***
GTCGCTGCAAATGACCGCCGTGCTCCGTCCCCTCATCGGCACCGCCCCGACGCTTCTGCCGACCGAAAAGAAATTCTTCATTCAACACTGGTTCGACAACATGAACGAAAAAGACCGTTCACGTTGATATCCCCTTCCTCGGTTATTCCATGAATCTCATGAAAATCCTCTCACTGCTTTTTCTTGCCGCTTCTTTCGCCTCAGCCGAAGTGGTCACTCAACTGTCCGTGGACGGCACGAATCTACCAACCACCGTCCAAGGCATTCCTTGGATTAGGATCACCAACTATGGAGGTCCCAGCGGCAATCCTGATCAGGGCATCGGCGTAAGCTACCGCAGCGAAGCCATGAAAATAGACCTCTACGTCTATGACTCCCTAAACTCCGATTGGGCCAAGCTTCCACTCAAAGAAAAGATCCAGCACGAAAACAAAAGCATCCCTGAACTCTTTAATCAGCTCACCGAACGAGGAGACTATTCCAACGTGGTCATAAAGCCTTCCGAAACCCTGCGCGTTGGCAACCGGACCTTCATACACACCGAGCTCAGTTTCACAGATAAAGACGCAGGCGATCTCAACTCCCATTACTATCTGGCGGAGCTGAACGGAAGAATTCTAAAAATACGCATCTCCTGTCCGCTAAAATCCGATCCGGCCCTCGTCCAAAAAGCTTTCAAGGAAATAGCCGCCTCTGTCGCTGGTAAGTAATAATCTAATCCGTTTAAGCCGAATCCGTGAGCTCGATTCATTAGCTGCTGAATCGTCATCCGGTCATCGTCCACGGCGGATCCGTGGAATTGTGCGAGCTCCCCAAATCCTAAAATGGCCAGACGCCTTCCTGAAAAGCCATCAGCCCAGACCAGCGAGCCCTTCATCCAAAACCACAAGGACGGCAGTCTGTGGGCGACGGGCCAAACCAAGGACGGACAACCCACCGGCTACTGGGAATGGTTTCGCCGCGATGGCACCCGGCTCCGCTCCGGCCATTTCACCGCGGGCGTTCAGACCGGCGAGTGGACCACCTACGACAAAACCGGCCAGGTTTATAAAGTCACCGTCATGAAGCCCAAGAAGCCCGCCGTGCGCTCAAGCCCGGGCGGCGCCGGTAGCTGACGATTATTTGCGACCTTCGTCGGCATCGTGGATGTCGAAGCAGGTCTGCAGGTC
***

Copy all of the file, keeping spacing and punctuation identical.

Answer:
GTCGCTGCAAATGACCGCCGTGCTCCGTCCCCTCATCGGCACCGCCCCGACGCTTCTGCCGACCGAAAAGAAATTCTTCATTCAACACTGGTTCGACAACATGAACGAAAAAGACCGTTCACGTTGATATCCCCTTCCTCGGTTATTCCATGAATCTCATGAAAATCCTCTCACTGCTTTTTCTTGCCGCTTCTTTCGCCTCAGCCGAAGTGGTCACTCAACTGTCCGTGGACGGCACGAATCTACCAACCACCGTCCAAGGCATTCCTTGGATTAGGATCACCAACTATGGAGGTCCCAGCGGCAATCCTGATCAGGGCATCGGCGTAAGCTACCGCAGCGAAGCCATGAAAATAGACCTCTACGTCTATGACTCCCTAAACTCCGATTGGGCCAAGCTTCCACTCAAAGAAAAGATCCAGCACGAAAACAAAAGCATCCCTGAACTCTTTAATCAGCTCACCGAACGAGGAGACTATTCCAACGTGGTCATAAAGCCTTCCGAAACCCTGCGCGTTGGCAACCGGACCTTCATACACACCGAGCTCAGTTTCACAGATAAAGACGCAGGCGATCTCAACTCCCATTACTATCTGGCGGAGCTGAACGGAAGAATTCTAAAAATACGCATCTCCTGTCCGCTAAAATCCGATCCGGCCCTCGTCCAAAAAGCTTTCAAGGAAATAGCCGCCTCTGTCGCTGGTAAGTAATAATCTAATCCGTTTAAGCCGAATCCGTGAGCTCGATTCATTAGCTGCTGAATCGTCATCCGGTCATCGTCCACGGCGGATCCGTGGAATTGTGCGAGCTCCCCAAATCCTAAAATGGCCAGACGCCTTCCTGAAAAGCCATCAGCCCAGACCAGCGAGCCCTTCATCCAAAACCACAAGGACGGCAGTCTGTGGGCGACGGGCCAAACCAAGGACGGACAACCCACCGGCTACTGGGAATGGTTTCGCCGCGATGGCACCCGGCTCCGCTCCGGCCATTTCACCGCGGGCGTTCAGACCGGCGAGTGGACCACCTACGACAAAACCGGCCAGGTTTATAAAGTCACCGTCATGAAGCCCAAGAAGCCCGCCGTGCGCTCAAGCCCGGGCGGCGCCGGTAGCTGACGATTATTTGCGACCTTCGTCGGCATCGTGGATGTCGAAGCAGGTCTGCAGGTC